Architects of a New Dawn

We’d like to show the side of the world you don’t normally see on television.

This article was originally intended to respond to Dr. Dean Ornish's article in the Huffington Post on Transcending the Health Care Debate, but was too long for them. So I've posted it here, in hopes it can provide a counterbalance to all the craziness going on now.

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Dear Dr. Ornish:

You have been an outstanding advocate for reversing the lifestyles that have brought us so many health concerns. For all of us, thank you.

However, the most important part of your article was left for the last couple paragraphs, seemingly reflecting a conclusion based on a decade of trying to effect bureaucratic change to adopt sensible wellness reimbursement practices.

Institutionalized bureaucracy has certainly run amok. We all can point to countless instances of frustration dealing with one rigid practice after another, whether in private industry, our schools or religious institutions, or the many arms of our government. And most of us are left exasperated, if not worse.

These bureaucracies though, are in themselves symptoms of an unstated belief that we can't manage our own lives, so we delegate that responsibility to others to do it for us. Whether those "somebodies" are elected officials, bureaucrats who administer their programs, or businesses seeking efficiency and profits as they give us what we want, the result is the same -- individuals are forced to comply with rigid, one size fits all approaches that deny their individuality, if not their liberty and power of choice.

Why do we need a doctor to tell us to get off the couch, exercise, meditate or eat the way we know we should?

Because we refuse to take responsibility for our own health and well-being, just like we refuse to take responsibility for the conduct of our government and those who contest for power while currying the favor of those who try to influence them behind the scenes.

Every person is an individual, endowed with unique perspectives, skills and attributes. They have unique needs in their physical, mental and spiritual health as well. And they have unique ways they influence our world and the lives of others.

Your suggestions are good ones, but they are tied to a system that thinks, as many of us also apparently do, that we should ignore this diversity and turn to one-size-fits-all approaches that somehow will serve us better than ways that can recognize the needs of real, individual people.

Somewhere along the line we must have succumbed to a mindset so terrible that we refuse to even acknowledge it. And that is the belief that we are incapable of acting with clear intention and conscious action in our lives and common affairs. As a result, we continue to emasculate ourselves and hand over our power of choice in a headlong rush toward centralized governance and decision-making by those who think they know best.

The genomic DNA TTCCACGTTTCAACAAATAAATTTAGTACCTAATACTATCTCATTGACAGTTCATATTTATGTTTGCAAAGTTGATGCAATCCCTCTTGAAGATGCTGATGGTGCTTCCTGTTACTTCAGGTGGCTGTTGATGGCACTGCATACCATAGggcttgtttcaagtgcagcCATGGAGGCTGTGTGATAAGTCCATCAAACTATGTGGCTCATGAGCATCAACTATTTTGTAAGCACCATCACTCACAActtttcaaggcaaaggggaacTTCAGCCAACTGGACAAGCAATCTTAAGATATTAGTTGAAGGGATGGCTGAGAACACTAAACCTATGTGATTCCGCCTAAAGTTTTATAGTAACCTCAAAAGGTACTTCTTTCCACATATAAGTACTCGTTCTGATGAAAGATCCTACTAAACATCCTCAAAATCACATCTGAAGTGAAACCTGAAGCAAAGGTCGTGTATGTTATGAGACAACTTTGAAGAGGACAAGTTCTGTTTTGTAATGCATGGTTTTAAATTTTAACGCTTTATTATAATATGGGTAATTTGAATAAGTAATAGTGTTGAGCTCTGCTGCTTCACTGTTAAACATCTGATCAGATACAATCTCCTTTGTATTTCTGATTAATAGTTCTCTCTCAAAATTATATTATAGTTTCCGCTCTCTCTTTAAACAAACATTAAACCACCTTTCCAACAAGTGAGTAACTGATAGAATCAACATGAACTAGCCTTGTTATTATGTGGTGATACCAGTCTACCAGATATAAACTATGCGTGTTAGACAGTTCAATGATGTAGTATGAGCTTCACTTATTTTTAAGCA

It is this turn-over of power that has allowed the beauracracies to flourish. And like the government and institutions behind them, once created they tend to be self-replicating and exist for all perpetuity.

While it is important that we address the important issues you raise, it is even more important that we address our relationship to the conduct of our common affairs, and whether we will remain content to sit on the sidelines and let others decide what's best for us.

Let's not think this is an endorsement for one plan or another. It's not.

The current health care debate is over which such groups will receive that power, rather than how we can empower and inspire the people to assume ever-greater responsibility for this precious gift of life and everything that affects it in the world around us.

Until we wake up and say, "Enough is enough!" they're going to continue playing their games.

And unless we do, the evolution of humanity will no longer be a story of the expansion of our consciousness and what we do with it in the world, but rather one of how we all decided it just wasn't worth the hassle.

The choice can be ours. At least, if we want it to be.

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John is a lawyer and spiritual teacher who holds out a vision of a New World, and how we can move through the problems of today to get there, in the process challenging the beliefs and perspectives of a status quo that no longer serves us. He writes and speaks to awakening audiences globally to lay a new foundation for peace and possibility in our lives and world. You can sign up for his twitter feed @JohnDennison, and read more of his unique perspectives at PeaceOptions.com.

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